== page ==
From the man who designed the iconic original.
The announcement of a new supercar used to be quite a big deal a few decades ago, mostly because they were a rather rarer breed than they are today and extracting big power out of an internal combustion engine was still something of an art.
Fast-forward to 2019 and the sheer number of mega-horsepower supercars on offer has taken a bit of the excitement out of the whole thing. Sub 2-second 0-60mph times, no problem. Almost 2,000 hp of hybrid power, sure. Performance levels have become so high that the term hypercar has long been used to refer to this new generation of four-wheeled missiles.
Yet, with each successive model, we move further away from the attributes that made a supercar super in the first place. Chasing massive horsepower has turned the modern hypercar into a digital machine that cannot afford to let the fallible human have more than the most rudimentary of inputs.
Road and Track caught up with McLaren F1 designer, Gordon Murray at the Geneva Motor Show and he seems to be of the same opinion, "I truly believe nobody's done another McLaren F1 since the F1," Murray said. "And that's because it was such a single-person focused design, lightweight, [focused] on driver feedback and feel, the V-12 sound, the feedback in the steering. . . and the attention to the detail of the engineering. It's not a criticism that nobody's done that, but if you're making 700 LaFerraris, you can't do that. You have to use production bits. So, I thought it was about time somebody did another McLaren F1."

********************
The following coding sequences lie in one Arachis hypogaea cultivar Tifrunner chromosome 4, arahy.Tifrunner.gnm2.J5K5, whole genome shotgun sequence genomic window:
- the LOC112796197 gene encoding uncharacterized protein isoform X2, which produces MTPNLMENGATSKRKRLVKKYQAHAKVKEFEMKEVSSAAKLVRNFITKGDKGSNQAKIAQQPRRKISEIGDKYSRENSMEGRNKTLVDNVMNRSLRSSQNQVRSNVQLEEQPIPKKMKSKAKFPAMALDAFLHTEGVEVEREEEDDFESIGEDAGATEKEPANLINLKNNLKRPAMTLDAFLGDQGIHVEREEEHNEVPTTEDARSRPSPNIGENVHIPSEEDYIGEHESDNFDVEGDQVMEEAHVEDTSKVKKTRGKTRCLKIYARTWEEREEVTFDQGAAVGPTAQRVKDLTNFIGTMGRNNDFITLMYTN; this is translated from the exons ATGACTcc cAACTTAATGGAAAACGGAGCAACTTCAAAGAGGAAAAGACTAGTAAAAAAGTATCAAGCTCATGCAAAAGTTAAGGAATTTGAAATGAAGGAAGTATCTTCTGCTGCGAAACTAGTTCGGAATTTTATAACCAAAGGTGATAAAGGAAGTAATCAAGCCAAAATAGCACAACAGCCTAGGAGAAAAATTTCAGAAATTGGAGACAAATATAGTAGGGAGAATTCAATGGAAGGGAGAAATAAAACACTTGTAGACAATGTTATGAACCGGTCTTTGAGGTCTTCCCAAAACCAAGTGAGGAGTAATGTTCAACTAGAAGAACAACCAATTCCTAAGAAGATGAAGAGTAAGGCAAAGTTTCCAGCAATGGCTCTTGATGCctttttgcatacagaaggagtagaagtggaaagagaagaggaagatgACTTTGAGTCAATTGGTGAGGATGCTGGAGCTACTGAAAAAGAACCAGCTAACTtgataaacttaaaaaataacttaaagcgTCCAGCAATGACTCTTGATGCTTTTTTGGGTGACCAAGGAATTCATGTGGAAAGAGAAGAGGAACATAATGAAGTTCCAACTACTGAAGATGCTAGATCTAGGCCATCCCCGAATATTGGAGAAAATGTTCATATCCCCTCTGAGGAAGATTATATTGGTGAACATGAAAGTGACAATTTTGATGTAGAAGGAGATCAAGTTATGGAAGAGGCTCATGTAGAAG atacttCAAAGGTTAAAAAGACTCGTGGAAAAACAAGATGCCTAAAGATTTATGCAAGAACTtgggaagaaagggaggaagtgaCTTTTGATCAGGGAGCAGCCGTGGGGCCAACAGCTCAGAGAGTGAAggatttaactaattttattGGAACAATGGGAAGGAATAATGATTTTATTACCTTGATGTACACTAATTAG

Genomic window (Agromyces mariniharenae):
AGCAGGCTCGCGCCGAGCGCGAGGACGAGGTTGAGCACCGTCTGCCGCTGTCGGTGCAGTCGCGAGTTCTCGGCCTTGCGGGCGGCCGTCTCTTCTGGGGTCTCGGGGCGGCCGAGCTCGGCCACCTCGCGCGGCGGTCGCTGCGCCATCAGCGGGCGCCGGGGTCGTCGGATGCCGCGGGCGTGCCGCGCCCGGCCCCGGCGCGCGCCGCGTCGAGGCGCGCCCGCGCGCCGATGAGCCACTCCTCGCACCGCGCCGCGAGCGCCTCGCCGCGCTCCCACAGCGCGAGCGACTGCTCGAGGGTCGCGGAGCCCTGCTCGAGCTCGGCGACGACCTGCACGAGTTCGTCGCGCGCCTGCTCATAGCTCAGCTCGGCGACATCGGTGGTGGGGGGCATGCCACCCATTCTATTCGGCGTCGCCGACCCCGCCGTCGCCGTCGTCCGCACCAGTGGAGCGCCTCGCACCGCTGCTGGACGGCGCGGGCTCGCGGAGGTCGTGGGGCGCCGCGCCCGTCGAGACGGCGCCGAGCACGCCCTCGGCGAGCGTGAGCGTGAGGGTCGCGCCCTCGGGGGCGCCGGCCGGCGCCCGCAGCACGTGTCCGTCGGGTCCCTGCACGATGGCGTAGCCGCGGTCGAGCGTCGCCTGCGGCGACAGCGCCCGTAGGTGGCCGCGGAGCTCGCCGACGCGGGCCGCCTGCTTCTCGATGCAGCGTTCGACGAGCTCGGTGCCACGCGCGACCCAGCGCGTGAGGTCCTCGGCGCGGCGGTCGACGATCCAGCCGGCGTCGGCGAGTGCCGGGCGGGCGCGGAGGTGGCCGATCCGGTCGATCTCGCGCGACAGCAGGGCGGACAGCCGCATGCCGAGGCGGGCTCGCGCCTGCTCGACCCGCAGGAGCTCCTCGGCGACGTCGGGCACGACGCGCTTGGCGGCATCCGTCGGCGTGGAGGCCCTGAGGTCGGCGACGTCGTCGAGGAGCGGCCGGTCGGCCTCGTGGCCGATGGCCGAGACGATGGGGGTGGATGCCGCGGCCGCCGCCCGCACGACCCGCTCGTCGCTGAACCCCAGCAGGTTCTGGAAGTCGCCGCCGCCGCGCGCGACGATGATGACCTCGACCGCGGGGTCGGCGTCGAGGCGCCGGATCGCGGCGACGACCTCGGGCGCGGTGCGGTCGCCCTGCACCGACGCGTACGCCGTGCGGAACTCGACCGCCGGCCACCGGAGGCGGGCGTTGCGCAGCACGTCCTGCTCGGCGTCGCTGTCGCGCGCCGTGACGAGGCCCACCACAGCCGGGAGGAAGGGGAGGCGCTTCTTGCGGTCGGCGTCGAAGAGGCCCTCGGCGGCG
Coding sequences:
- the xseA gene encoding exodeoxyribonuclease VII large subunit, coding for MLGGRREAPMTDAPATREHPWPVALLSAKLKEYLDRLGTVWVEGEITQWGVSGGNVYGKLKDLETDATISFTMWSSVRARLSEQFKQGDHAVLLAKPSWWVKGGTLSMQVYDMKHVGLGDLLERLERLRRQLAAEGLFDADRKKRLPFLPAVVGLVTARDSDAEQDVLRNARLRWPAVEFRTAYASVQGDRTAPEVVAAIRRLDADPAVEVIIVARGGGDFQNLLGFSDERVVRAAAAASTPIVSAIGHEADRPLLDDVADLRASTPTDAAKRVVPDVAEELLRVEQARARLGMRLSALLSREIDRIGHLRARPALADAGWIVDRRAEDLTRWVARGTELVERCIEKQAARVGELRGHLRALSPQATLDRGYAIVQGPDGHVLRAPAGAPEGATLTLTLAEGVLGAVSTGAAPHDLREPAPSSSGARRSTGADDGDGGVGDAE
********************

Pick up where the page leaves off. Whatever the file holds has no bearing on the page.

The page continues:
That somebody turns out to be Murray himself. he feels that electrification is making true lightweight cars increasingly difficult to build and whereas a modern supercar that weighs under 3,300 pounds is considered light, Murray plans to make his F1 successor come in at under 2,200 pounds.
He let on that the car would once again use naturally aspirated V12 power as well as a manual gearbox, although he wouldn't say who the supplier might be. The body will sit atop a carbon monocoque with a central driving position and the dimensions will be slightly larger than that of the originals.
This news is sure to get a lot of the original McLaren F1 fans very excited, and Murray says that while the car is not slated to begin production until next year, his company is already working on selling them. Expect a hefty price tag and very limited production numbers.
With so many modern supercars moving away from the basics of what makes a car fun to drive, perhaps now is just the right time to introduce another analog masterpiece in the vein of the original F1. And who better qualified for the task than the man who built the original?